Organic excess in water treatment plant has Ontario holding its nose

Ontario wastewater treatment plant includes a lagoon system. (Enterprise file photo)

ONTARIO – An excessive influx of organic matter into the Ontario wastewater treatment system has resulted in offensive odors permeating the city air.

Dan Lopez, an Ontario resident and co-owner of Treasure Valley Steel, said he can smell a foul odor at his home northwest of town, especially when the windows are open. He said he stench is worse when the weather is warm and windy.

“When the wind blows up the hill, it smells so bad. It makes my eyes water,” Lopez said. “I’ve been around dairies that don’t smell nearly as bad as this.”

Lopez said the odor is also noticeable at his shop, which lies just east of the lagoon system. 

“We could smell it at the shop. Sometimes the wind blows it in, and we’ve had to close all our doors because it was so bad,” Lopez said.

Ontario Councilmember Dan Capron said the odor has been very noticeable in the western part of town, where he lives.

“It’s a horrible smell. It’s just rancid, like if you were to put 2,000 hot porta-potties in your garage,” Capron said. “When the air starts to settle and it’s real hot, it’s bad.”

Other residents complained, prompting the city to send out a press release Friday morning, according to Cliff Leeper, Ontario public works director.

The release said the odors are a nuisance, but not dangerous.

“This situation does not pose any danger to the system or to any persons; however, we apologize for the unpleasant odor and hope that you will bear with us as the natural process occurs to reduce the odor,” according to the press release.

Leeper, who oversees the city’s treatment plant and sewers, said the bad smells wafting outside the plant’s lagoon system were caused by an upset in the balance of the biological system’s digesters. Bacteria break down solid waste in the digesters.

“We just had a biological overload. We had materials that didn’t sit well with the system,” Leeper said. “We got more food and material coming into the plant that it cannot handle. And because we have a biological system, it just got overwhelmed.”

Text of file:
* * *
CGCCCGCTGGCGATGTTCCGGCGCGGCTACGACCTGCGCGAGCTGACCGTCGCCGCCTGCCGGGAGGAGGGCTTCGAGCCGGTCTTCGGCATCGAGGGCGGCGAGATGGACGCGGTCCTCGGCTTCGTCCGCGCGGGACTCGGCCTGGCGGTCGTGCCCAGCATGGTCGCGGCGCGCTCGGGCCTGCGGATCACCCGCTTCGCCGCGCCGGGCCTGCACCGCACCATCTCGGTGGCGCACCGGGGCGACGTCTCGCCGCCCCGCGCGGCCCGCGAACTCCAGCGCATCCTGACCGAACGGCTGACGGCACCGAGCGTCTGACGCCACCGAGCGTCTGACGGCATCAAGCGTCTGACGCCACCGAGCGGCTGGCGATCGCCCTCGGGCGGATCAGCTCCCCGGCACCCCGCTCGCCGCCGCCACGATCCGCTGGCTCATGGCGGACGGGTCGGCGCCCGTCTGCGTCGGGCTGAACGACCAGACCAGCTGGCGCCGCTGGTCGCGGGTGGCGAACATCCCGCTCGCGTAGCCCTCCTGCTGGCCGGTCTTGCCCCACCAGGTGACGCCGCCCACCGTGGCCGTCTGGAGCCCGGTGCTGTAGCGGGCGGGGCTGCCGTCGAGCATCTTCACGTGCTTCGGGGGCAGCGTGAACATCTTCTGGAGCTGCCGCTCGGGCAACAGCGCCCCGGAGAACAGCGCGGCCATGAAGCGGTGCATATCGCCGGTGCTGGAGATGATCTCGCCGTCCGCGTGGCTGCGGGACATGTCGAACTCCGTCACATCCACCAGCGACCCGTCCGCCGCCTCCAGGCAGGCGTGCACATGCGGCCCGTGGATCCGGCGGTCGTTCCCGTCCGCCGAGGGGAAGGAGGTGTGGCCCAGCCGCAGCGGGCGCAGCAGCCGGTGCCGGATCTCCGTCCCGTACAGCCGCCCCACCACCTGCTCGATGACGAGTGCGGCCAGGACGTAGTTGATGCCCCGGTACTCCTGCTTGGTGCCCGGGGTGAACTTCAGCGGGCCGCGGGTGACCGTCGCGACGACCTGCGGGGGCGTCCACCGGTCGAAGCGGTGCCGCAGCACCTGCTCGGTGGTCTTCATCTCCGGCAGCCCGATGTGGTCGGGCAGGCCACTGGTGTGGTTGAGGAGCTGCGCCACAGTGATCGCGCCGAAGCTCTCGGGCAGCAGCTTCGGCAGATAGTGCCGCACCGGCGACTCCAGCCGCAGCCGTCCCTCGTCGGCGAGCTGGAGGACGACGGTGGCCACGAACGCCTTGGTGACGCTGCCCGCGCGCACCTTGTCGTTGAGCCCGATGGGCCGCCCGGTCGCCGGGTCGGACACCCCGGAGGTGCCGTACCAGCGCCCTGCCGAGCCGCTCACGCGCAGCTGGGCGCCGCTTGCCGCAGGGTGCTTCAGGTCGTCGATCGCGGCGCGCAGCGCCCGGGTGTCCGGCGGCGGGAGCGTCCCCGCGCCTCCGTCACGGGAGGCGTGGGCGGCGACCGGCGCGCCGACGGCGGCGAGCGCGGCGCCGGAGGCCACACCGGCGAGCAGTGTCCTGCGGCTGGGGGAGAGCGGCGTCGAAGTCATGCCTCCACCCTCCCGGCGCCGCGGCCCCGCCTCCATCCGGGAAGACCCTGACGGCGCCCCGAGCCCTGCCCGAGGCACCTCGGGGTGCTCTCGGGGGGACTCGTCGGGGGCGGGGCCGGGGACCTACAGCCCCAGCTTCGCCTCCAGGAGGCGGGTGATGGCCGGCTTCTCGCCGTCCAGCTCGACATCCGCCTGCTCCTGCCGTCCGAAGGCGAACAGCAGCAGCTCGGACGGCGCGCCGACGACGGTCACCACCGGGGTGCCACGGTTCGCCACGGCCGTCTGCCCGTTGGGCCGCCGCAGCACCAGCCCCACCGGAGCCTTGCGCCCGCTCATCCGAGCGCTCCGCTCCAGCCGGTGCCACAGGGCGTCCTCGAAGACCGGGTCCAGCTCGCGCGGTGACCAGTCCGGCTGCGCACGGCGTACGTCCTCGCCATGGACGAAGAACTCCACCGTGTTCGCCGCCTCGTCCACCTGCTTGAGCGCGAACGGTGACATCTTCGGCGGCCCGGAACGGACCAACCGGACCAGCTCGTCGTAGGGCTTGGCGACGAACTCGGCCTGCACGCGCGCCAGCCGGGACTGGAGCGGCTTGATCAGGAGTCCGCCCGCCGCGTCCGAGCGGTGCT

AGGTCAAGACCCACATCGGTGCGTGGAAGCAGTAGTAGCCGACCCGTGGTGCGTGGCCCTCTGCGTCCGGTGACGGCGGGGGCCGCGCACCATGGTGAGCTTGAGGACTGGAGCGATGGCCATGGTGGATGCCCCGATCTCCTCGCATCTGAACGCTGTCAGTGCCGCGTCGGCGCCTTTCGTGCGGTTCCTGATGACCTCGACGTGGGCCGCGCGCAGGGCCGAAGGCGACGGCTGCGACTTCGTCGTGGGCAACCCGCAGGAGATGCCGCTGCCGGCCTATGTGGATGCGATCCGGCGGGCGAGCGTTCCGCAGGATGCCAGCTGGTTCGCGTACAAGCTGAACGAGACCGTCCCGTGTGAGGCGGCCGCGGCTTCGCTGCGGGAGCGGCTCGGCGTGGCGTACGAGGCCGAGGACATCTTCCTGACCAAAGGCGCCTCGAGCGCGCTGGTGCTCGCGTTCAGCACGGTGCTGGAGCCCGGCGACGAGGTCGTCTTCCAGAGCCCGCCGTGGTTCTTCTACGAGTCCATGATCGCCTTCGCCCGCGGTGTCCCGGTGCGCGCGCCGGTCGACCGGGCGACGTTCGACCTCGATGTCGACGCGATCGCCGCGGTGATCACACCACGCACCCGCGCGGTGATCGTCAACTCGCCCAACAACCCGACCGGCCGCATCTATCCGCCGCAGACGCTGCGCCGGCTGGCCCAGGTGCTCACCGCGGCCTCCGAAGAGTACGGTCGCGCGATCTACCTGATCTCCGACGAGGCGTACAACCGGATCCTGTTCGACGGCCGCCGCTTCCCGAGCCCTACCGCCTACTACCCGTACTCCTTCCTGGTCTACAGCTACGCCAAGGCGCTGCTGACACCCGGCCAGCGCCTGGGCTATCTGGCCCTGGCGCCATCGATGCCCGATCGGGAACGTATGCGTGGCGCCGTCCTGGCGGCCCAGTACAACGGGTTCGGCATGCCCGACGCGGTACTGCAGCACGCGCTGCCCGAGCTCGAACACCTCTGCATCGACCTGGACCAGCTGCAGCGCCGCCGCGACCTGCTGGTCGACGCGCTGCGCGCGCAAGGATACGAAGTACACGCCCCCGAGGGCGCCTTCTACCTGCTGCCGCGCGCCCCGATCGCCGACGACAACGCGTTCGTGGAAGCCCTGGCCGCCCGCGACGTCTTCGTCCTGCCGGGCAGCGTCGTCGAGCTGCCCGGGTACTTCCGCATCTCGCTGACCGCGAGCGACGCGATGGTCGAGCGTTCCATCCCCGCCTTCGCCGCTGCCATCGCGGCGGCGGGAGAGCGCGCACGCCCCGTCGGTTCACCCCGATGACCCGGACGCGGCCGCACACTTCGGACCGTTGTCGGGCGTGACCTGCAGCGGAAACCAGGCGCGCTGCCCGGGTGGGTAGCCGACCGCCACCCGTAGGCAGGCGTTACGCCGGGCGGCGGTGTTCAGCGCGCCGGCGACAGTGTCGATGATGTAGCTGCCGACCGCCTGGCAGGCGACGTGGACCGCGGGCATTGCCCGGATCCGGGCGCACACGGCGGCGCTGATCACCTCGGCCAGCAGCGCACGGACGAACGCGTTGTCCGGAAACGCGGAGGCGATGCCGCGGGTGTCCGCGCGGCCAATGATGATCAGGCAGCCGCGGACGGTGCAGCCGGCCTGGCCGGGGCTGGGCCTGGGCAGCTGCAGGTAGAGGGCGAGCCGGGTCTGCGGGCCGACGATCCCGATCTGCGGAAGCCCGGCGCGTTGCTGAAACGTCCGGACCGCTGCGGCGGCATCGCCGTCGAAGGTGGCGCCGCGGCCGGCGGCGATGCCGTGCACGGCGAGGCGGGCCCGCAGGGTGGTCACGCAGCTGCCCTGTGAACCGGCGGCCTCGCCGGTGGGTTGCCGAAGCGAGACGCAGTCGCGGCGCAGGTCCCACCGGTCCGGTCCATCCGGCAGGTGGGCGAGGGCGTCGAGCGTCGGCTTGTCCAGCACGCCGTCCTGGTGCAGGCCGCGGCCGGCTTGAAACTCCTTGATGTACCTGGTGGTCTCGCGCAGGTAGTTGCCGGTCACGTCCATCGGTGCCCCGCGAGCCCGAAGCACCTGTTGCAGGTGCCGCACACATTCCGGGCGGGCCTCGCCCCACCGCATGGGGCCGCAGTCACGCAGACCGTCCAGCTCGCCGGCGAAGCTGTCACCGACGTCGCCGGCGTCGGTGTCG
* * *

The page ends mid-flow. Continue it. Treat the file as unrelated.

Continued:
Leeper said this is the first time the city has seen a system overload to this extent. He added that his staff has been working on “bringing the system back to equilibrium” over the last two and a half weeks.

“We’ve been trying to do the best we can. We’re having to slowly aerate the system and bring it back,” he said. “We’ve added some extra treatment processes. As to what’s coming into the system, we don’t have any control over that,” Leeper said. “We want to make sure that people don’t put out stuff that shouldn’t go down into the system… It’s like if you eat something bad, that would cause your stomach system to get upset.”

Leeper said wastewater treatment plant workers would continue to investigate the cause.

Residents agree that the city air has improved.

“It’s getting better,” Capron said. “They had a bacteria die-off, so you just have to get bacteria to grow.” Capron said city officials think that the smell will improve in three to four weeks.

Have a news tip? Reporter Kristine de Leon: [email protected] or 541-473-3377.

For the latest news, follow the Enterprise on Facebook and Twitter.

TRY A FREE SAMPLE – You can see for yourself the kind of local news reporting produced by the Malheur Enterprise with a news team focused exclusively on news that’s important to you. You can read us for free for 30 days. Signing up is easy and then you have 24/7 access to our reports. Sign up HERE. Or you can support some of the nation’s best journalism by subscribing to our digital news service for $5 a month, easy and automatic. Subscribe HERE.